Mo’ money, mo’ problems, millennials — nearly two-thirds of Canadians say their holiday spending is out of control, a new CIBC poll finds, and Generation Y is getting its shop on.
Christmas shopping budgets are up 8 per cent from last year to an average of nearly $650, and Canadians plan on spending, on average, another $300 on entertaining and other celebrations over the festive season.
Back to those millennials: they’re upping their spending by 39 per cent to about $555 this year, with nearly half saying they’re modern-day Santas who ‘absolutely love giving holiday gifts.’
More than half (52 per cent) of Canadians polled expect to go over budget, and two in five (41 per cent) admit they really can’t afford the holiday spending but feel pressured to participate, findings show.
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“While the holidays are meant to be a time to reconnect with loved ones, Canadians are telling us that they’re secretly frustrated with the shopping, stress and overspending that can end up eclipsing the joy of the season,” said CIBC’s imperial service VP David Nicholson.
“It’s time to reset expectations, so the holidays can be enjoyed to their fullest. No tradition is set in stone. Take some time with friends and family to discuss new traditions that might better reflect your shared values and help to reduce the costs and stress of the holidays.”
Key poll findings:
- Those in Atlantic Canada remain the country’s top gift-buyers, spending on average $827.
- Spending is higher in all provinces except Alberta, where holiday shopping budgets are slightly down this year.
- $291 is the amount Canadians will spend on additional holiday expenses, including décor, entertaining, New Year celebrations and Boxing Day sales (highest in B.C. and Ontario at $413 and $302, respectively).
- More than half (52 per cent) expect to go over their holiday-spending budget.
- 74 per cent wish they could save more money at this time of year.
While most will use credit (59 per cent) and cash/debit (50 per cent) to cover their holiday bills, the poll finds that using rewards points or gift cards to offset expenses is growing in popularity, particularly among women, millennials and Atlantic Canadians.
“With as many three-quarters of Canadians conceding that they ‘wish they could save more money’ at this time of the year, it’s clear we need to do things differently, put savings first, and find new ways to trim costs this season,” said Nicholson.
“While part of that means having tough conversations, it also means sticking to a firm budget and having a savings plan in place so that the holidays don’t derail you from your goals.”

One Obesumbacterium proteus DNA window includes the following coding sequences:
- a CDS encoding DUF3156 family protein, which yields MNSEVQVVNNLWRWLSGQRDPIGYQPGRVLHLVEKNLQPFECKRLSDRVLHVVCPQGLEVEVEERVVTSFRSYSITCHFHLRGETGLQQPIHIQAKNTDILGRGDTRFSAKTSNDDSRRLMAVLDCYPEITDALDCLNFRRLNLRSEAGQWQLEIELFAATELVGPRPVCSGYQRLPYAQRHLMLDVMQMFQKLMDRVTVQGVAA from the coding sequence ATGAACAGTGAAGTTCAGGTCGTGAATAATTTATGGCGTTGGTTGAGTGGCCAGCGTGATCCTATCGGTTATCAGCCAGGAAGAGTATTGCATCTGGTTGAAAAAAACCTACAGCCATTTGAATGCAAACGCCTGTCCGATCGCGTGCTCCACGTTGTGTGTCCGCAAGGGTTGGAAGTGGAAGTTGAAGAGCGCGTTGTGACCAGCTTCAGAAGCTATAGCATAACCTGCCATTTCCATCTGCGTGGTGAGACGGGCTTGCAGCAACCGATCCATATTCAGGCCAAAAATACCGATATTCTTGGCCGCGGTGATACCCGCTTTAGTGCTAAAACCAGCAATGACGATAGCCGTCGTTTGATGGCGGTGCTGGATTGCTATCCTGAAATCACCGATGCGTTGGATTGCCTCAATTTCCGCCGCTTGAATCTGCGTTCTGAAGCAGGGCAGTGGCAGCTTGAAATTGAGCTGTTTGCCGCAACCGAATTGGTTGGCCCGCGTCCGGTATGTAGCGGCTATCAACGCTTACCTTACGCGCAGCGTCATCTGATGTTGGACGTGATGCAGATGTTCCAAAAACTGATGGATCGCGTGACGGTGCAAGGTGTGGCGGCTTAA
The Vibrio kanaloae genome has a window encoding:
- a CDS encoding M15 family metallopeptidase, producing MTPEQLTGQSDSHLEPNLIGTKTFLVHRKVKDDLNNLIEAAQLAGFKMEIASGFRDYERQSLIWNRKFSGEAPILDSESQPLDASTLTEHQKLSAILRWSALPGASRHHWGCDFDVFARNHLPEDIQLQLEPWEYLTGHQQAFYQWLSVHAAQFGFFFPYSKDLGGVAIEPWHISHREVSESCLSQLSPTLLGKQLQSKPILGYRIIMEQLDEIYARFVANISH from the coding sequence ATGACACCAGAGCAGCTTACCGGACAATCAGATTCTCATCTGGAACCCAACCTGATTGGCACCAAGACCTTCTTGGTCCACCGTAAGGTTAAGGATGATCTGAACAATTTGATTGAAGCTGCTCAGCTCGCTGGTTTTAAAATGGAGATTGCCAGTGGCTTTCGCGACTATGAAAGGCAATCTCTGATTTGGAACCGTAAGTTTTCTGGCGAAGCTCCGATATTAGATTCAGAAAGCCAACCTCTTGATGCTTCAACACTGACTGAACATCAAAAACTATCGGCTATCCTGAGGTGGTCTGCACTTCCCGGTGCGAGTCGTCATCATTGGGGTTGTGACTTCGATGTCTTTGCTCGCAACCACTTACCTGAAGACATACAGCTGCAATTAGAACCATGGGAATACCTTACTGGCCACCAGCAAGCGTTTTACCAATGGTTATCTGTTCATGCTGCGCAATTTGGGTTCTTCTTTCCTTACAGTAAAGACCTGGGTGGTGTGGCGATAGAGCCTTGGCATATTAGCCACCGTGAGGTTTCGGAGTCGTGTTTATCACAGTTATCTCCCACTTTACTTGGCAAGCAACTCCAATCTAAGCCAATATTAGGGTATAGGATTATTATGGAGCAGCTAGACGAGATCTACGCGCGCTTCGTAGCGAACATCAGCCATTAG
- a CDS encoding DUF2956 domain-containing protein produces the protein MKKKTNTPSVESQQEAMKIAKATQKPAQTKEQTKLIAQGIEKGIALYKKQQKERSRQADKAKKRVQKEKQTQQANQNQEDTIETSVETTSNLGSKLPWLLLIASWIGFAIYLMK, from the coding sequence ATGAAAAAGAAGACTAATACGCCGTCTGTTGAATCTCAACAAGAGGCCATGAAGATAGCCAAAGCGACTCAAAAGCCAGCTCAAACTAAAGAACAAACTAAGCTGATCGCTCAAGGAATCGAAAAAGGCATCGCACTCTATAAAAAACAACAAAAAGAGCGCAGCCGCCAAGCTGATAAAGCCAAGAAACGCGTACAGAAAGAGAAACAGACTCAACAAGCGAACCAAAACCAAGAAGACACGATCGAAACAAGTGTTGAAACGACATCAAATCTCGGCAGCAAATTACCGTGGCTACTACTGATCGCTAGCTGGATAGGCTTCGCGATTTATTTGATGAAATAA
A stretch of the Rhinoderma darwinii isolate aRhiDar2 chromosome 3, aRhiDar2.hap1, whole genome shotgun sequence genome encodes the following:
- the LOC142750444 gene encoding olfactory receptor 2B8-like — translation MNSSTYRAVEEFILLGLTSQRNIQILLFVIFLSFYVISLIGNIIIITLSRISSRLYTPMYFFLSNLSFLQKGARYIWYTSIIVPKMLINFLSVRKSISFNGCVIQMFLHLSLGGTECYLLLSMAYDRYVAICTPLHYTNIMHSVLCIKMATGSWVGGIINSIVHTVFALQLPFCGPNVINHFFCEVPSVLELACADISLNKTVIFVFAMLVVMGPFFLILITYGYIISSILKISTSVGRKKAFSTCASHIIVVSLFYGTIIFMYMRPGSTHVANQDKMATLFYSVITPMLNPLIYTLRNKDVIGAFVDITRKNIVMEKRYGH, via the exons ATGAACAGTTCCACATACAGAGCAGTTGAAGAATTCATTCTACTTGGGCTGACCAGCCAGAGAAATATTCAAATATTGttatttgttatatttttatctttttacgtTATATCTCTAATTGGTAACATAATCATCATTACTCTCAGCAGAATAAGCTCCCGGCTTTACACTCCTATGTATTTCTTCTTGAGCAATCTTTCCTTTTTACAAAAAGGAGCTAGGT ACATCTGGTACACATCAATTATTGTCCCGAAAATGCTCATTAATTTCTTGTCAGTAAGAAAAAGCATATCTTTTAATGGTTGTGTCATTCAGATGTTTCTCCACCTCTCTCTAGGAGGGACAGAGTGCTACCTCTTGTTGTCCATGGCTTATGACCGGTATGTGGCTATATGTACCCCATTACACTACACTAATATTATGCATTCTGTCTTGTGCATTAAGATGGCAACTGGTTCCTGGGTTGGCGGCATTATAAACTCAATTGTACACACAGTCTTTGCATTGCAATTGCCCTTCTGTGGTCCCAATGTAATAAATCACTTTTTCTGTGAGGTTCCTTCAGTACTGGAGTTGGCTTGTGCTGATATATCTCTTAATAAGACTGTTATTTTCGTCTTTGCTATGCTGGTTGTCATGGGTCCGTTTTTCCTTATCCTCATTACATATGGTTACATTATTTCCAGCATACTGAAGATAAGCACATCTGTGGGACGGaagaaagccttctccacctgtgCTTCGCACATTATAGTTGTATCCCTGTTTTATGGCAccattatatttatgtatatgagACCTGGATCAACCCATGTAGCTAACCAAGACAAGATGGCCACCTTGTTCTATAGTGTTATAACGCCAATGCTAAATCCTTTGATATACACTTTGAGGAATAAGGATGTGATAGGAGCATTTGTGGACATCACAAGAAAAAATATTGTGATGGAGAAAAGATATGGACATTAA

The hectic shopping, excess spending, time crunch, and the pressure to give gifts – in fact, ‘the entire holiday season itself’—are Canadians’ biggest holiday irritants, the poll finds.
As many as two in five (41 per cent) admit they can’t afford the holiday spending, but don’t want to be the Scrooge, who raises the idea of not giving gifts first, or know of at least one person who they wish would stop giving them a gift so they wouldn’t have to give one back.
Half (50 per cent) of Canadians admit they only somewhat enjoy, or feel duty bound to participate in the gift-giving, including 9 per cent who say they hate giving gifts because it’s too stressful and expensive.
The survey also showed that 38 per cent of Canadians have already changed a holiday tradition to reduce stress and spending, with 43 per cent setting a limit on gift-spending, 27 per cent agreeing to give gifts to small children, and 20 per cent opting for the single gift-exchange of a Secret Santa or Kris Kringle.
One in four (27 per cent) of them have done away with gift-exchange altogether, and 14 per cent have opted to get together for a shared experience in lieu of gifts.
Cash or gift cards are this holiday season’s hottest gifts, with more than half (56 per cent) putting it on their wish list. That’s in line with an earlier CIBC Savings Poll that found many Canadians receive extra cash throughout the year, which could be used to bolster short- or long-term savings.
The poll also finds nearly half (48 per cent) of those surveyed send money or packaged gifts by mail to loved ones over the holidays.
“Sending money electronically can be a great way to reduce stress and keep costs down,” said Nicholson.
“The best part is that you can immediately transfer that extra money into your savings account to get you closer to your savings goals and, ultimately, the bigger items on your wish list.”
Tips for holiday happiness? Reboot expectations with family and friends, make a list and track your spending, use prepaid cards to avoid over-spending, use rewards points or gift cards to offset costs, and direct cash gifts toward your savings goals.
Graphics courtesy of CIBC